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Cinemas - Also Released - 22/9/11

DRIVE (18)

SILENCE is golden.

For the opening 10 minutes of Nicolas Winding Refn’s nail-biting thriller, the lead character – a Hollywood stunt man who moonlights as a getaway driver – says nothing.

He lets his skills behind the wheel do the talking, accelerating smartly through the streets and alleyways of Los Angeles as police cars and a helicopter give chase.

Cliff Martinez’s insistent orchestral score merges with the heavy breathing of two robbers in the back of the car as Refn’s camera nervously surveys the streets, waiting for the coast to clear.

The tension is agonising… then rubber burns, the engine revs and we hold on tight.

For the next 90 minutes, we don’t let go.

Driver (Ryan Gosling) performs death-defying stunts in big-budget films but when he’s not on a set, he works as a mechanic for his good friend, Shannon (Bryan Cranston).

“You look like a zombie, kid. Are you getting any sleep?” asks the garage owner.

Driver shrugs off his obvious exhaustion, tinkering beneath the bonnet of a customer’s car.

When he’s not working in the shop, Driver performs illegal jobs organised by Shannon, which invariably involve high-speed getaways from crime scenes.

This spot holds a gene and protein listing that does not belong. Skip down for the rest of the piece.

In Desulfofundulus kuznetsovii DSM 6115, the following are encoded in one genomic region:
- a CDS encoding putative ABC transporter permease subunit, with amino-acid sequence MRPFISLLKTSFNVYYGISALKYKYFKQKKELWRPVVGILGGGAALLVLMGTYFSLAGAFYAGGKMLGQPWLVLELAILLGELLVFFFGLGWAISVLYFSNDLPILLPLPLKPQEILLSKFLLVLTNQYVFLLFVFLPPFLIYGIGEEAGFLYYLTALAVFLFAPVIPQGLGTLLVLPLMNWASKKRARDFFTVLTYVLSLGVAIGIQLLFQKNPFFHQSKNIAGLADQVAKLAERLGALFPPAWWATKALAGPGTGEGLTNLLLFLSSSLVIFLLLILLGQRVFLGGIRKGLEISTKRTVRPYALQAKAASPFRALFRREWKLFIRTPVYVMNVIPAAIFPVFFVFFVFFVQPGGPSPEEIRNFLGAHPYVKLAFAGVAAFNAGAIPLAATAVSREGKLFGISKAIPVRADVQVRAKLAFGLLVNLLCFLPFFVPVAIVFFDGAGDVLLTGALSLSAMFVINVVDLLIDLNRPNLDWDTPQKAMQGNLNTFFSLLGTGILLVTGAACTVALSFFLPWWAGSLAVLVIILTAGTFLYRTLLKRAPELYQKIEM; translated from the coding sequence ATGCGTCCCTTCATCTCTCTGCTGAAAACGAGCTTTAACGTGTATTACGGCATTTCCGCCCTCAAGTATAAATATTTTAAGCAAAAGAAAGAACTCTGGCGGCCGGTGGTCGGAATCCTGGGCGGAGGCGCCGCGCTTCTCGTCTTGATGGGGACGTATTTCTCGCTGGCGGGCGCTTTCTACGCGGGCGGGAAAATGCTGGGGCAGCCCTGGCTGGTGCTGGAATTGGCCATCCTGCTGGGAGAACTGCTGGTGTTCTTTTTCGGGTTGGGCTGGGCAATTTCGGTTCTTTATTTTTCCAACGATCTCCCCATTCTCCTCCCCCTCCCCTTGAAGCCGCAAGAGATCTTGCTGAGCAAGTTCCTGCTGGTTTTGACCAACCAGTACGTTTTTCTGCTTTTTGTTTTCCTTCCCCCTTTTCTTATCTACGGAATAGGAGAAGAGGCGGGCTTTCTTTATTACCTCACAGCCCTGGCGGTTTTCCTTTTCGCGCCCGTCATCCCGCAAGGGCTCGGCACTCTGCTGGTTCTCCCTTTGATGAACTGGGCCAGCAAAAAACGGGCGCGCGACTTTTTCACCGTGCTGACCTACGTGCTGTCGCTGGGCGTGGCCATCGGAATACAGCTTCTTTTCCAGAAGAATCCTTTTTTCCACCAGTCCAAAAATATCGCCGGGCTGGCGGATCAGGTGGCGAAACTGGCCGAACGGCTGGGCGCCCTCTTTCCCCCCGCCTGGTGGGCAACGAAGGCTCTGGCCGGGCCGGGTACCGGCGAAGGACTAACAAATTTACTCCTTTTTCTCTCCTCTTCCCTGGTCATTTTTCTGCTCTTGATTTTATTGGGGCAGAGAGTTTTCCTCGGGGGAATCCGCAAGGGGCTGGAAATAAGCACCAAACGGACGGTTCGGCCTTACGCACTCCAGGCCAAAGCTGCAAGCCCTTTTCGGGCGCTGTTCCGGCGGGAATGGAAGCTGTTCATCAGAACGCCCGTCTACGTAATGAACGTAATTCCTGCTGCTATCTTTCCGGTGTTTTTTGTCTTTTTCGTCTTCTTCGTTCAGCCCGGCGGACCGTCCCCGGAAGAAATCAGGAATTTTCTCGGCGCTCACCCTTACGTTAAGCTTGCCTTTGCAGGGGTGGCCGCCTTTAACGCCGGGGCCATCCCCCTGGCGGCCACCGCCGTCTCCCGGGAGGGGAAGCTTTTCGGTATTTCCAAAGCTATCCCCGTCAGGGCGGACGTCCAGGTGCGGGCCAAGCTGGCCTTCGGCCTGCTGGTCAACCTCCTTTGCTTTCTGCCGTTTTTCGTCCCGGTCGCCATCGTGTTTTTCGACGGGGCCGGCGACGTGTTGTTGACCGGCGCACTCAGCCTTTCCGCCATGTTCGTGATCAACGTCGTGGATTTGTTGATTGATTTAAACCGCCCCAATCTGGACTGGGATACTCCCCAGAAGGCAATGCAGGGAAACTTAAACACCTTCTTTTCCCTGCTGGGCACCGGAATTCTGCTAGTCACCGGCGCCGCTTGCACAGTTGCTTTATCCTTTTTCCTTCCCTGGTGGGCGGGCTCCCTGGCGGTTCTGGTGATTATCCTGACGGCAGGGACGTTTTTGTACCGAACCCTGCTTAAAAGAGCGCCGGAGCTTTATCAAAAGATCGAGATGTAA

There are romantic complications when Driver falls for pretty mother Irene (Carey Mulligan), whose husband Standard Gabriel (Oscar Isaac) has just been released from prison and wants to rebuild bridges with his little boy, Benicio (Kaden Leos).

Unfortunately, Standard owes prison protection money from his time behind bars to hoodlum Cook (James Biberi), who will hurt Irene and Benicio if the cash is not forthcoming.

So Standard plots to rob a pawn shop to settle the debt aided by Cook’s associate Blanche (Christina Hendricks).

Driver agrees to sit behind the wheel of the getaway vehicle but the heist goes wrong, marking Driver for death at the hands of hoodlums Bernie Rose (Albert Brooks) and Nino (Ron Perlman).

Adapted from the novel by James Sallis, Drive is an adrenaline-fuelled journey into the blackened heart of a man living on the fringes of society.

Refn hits the accelerator in the opening scenes and barely touches the brakes as the plot skids with sickening inevitability towards its bloody resolution.

The Danish director punctuates Driver and Irene’s doomed romance with scenes of graphic violence including an assault in a lift that will test the strongest stomachs.

Gosling is mesmerising as the speed freak loner, catalysing smouldering screen chemistry with Mulligan, who can barely hold back the tears as Driver confesses, “Getting to be around you and Benicio was the best thing that ever happened to me.”

Brooks and Perlman are terrifying as mobsters, who smile at a rival then stab him in the throat, whispering tenderly, “Don’t worry, there’s no pain. It’s over.”

Double-cross them at your peril.